and then to discuss the strengths and weaknesses without the
candidates present. We were given specific guidance on how
to weigh the strengths and weaknesses of the protocols, such as
innovation and the potential of the concept and team to
translate their ideas into meaningful clinical benefit in the
So which is more
important, the apple or the olive tree?
Similar to many
of OUR treatment decisions (that we make with the help of our
trained physicians) we canít know before-hand which approach
will bear the most fruit - so there is no clear cut right
answer. The proposals inspired a spirited
debate. The final vote was a VERY close call.
The news will be exciting.
Comments or Questions?
In this topic I will share impressions about a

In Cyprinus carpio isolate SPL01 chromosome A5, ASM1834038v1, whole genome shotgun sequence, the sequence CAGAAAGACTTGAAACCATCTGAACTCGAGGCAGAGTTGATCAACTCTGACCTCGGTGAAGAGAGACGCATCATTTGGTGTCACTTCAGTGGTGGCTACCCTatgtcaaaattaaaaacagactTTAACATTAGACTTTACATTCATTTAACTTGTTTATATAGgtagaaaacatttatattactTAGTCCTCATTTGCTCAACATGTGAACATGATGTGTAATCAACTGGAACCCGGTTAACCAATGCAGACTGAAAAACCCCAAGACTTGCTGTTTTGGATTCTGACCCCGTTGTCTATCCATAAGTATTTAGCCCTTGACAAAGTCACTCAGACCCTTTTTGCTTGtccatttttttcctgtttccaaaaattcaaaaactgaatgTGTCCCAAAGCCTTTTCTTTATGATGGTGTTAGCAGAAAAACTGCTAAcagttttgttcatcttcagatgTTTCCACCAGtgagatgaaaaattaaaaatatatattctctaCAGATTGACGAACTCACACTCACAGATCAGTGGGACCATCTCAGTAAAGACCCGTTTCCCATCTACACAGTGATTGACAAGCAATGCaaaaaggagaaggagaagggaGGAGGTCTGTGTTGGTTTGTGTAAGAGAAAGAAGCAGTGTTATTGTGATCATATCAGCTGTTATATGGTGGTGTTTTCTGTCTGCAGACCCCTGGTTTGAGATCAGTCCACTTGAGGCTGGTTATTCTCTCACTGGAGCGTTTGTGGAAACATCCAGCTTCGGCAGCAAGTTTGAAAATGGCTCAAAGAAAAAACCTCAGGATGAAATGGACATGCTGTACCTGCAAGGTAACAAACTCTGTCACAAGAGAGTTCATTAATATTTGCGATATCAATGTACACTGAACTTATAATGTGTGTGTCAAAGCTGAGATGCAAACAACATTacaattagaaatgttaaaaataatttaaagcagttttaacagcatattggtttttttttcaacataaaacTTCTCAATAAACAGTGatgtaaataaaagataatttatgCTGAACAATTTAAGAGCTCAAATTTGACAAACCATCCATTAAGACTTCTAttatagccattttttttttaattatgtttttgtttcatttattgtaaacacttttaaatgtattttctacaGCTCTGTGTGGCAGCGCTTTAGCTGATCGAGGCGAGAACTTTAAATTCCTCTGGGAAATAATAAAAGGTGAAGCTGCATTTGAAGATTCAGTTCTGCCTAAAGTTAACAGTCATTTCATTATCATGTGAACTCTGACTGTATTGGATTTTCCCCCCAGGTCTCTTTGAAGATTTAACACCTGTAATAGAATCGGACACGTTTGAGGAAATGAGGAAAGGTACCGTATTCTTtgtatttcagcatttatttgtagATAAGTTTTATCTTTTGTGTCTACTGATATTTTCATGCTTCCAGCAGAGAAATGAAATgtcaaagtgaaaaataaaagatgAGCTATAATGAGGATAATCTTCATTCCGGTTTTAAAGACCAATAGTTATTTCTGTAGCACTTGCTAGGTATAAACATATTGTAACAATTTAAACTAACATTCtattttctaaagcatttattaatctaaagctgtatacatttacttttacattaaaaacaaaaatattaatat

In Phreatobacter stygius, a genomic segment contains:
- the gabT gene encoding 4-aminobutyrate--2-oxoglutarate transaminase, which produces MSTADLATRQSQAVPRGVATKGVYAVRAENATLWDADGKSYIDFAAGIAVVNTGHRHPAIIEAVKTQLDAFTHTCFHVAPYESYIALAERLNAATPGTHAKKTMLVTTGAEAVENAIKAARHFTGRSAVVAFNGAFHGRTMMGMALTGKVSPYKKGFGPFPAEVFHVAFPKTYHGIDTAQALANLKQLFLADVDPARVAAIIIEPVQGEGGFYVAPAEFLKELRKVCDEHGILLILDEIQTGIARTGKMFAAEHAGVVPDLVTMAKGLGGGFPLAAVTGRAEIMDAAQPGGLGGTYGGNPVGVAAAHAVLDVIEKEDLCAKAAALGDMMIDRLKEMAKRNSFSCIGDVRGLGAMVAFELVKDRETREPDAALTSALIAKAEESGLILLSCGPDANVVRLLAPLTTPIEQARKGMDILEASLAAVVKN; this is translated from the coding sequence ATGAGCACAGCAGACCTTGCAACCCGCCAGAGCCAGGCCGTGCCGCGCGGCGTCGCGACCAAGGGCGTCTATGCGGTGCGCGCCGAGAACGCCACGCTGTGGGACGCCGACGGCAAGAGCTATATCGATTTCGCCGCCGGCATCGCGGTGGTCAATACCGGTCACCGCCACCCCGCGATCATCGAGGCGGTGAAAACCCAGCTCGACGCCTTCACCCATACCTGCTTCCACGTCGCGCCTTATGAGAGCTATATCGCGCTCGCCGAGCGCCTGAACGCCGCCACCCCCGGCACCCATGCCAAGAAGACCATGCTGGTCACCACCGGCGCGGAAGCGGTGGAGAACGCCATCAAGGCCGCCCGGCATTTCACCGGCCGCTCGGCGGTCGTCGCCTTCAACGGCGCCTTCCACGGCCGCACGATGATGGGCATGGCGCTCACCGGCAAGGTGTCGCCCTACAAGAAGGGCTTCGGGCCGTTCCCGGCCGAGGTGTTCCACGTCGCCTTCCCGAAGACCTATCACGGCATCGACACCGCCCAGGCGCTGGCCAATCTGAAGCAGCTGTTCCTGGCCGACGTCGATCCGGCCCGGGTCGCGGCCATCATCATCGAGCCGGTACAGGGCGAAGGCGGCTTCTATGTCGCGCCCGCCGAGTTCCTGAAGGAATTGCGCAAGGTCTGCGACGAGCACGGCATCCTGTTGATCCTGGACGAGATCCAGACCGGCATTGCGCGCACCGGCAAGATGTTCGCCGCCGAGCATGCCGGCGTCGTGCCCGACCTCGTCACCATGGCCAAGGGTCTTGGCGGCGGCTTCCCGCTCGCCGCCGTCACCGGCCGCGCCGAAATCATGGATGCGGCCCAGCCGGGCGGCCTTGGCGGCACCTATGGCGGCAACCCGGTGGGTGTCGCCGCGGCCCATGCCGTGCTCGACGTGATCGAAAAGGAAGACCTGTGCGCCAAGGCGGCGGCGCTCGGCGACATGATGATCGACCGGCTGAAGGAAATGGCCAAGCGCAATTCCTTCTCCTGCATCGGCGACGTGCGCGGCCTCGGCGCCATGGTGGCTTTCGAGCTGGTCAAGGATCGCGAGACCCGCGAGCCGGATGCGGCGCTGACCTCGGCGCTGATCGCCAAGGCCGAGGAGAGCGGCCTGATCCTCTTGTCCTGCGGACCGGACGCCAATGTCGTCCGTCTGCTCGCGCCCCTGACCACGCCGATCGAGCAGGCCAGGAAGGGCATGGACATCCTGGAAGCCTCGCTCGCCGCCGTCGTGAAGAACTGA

renewed enthusiasm for immune therapy - based not on theory, but on
unexpected results in clinical trials in cancers that were not
expected to be immunogenic - responsive to vaccine and other
More to come.
Comments or Questions?
Regarding Giving Our Consent to Go into a Trial
In this topic I will share notes on the
informed choice process and the consent document - that will be of
interest to patients who are considering a clinical trial.
Did you know that:
The informed consent
document should focus on how the study is different
from regular care.
We have the option to go
off the study for any reason, such as
the study protocol isn't helping much, or the toxicities are
too much, or to take advantage of the response - as a
"bridge" to transplant. Or just our preference.
The informed consent document is not a contract. The
decision to stay or go is based on what is best for the
individual patient. The science is second.